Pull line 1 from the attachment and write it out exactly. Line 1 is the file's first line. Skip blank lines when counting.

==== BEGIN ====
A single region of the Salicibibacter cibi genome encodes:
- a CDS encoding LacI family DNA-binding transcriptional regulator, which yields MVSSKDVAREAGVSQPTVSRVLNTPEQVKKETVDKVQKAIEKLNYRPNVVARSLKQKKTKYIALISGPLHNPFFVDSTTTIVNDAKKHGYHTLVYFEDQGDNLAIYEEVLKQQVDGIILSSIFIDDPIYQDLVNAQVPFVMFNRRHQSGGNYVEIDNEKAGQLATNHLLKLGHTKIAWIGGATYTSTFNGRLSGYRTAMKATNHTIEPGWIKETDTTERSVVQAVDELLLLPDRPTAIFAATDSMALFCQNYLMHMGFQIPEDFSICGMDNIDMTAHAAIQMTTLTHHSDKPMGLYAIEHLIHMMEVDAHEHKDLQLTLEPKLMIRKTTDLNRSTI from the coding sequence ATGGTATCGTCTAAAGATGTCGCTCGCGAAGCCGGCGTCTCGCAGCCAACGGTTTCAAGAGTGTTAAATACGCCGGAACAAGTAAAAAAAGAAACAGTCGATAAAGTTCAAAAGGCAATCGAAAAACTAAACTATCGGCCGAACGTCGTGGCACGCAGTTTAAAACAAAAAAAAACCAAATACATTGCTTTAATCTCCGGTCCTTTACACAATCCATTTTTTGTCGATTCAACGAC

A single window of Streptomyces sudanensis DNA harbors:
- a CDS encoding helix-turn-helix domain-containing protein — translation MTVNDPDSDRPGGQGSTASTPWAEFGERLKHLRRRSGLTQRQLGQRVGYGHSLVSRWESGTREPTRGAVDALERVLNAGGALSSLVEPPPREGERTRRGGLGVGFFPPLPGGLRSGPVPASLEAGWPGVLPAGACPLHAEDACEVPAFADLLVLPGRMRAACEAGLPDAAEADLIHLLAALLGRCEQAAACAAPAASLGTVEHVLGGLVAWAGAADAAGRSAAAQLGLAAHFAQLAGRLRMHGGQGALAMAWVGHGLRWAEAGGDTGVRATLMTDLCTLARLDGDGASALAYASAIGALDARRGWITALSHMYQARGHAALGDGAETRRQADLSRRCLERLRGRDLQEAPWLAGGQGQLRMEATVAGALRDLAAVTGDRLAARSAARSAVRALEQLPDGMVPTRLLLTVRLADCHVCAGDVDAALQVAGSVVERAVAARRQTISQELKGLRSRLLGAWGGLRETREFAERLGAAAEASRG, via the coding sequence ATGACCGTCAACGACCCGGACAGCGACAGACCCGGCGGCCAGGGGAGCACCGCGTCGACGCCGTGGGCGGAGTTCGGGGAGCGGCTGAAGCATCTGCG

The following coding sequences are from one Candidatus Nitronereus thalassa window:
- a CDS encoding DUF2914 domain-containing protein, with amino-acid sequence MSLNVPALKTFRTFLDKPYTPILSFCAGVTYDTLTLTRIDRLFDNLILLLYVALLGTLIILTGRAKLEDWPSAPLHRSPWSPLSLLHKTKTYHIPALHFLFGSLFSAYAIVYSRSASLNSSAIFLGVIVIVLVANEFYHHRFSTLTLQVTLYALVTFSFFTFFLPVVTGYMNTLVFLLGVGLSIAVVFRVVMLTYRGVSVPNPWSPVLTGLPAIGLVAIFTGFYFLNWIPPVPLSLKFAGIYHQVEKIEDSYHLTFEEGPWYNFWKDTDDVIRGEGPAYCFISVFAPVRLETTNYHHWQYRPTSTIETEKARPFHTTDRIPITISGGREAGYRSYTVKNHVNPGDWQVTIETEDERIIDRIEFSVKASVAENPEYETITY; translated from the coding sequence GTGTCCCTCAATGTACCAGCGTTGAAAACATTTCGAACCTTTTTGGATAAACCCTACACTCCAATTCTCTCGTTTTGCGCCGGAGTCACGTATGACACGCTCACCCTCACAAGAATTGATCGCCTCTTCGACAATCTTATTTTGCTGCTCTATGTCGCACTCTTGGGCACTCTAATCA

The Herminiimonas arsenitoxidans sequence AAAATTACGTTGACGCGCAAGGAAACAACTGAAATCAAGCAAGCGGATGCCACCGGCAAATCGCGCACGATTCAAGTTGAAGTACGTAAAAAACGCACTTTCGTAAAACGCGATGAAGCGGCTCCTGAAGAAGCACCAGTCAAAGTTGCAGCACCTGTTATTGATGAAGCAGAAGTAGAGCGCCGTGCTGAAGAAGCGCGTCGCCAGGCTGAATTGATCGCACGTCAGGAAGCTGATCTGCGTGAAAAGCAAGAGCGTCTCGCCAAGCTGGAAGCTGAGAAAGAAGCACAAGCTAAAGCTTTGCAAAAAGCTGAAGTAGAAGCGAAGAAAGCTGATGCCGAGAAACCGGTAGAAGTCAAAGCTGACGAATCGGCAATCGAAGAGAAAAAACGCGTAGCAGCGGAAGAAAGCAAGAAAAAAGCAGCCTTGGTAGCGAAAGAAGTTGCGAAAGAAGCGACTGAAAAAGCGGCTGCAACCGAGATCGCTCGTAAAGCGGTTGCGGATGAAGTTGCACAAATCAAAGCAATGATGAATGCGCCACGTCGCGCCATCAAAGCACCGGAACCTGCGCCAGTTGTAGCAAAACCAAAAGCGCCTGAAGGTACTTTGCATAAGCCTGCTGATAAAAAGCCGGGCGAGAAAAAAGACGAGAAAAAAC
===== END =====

A single region of the Salicibibacter cibi genome encodes: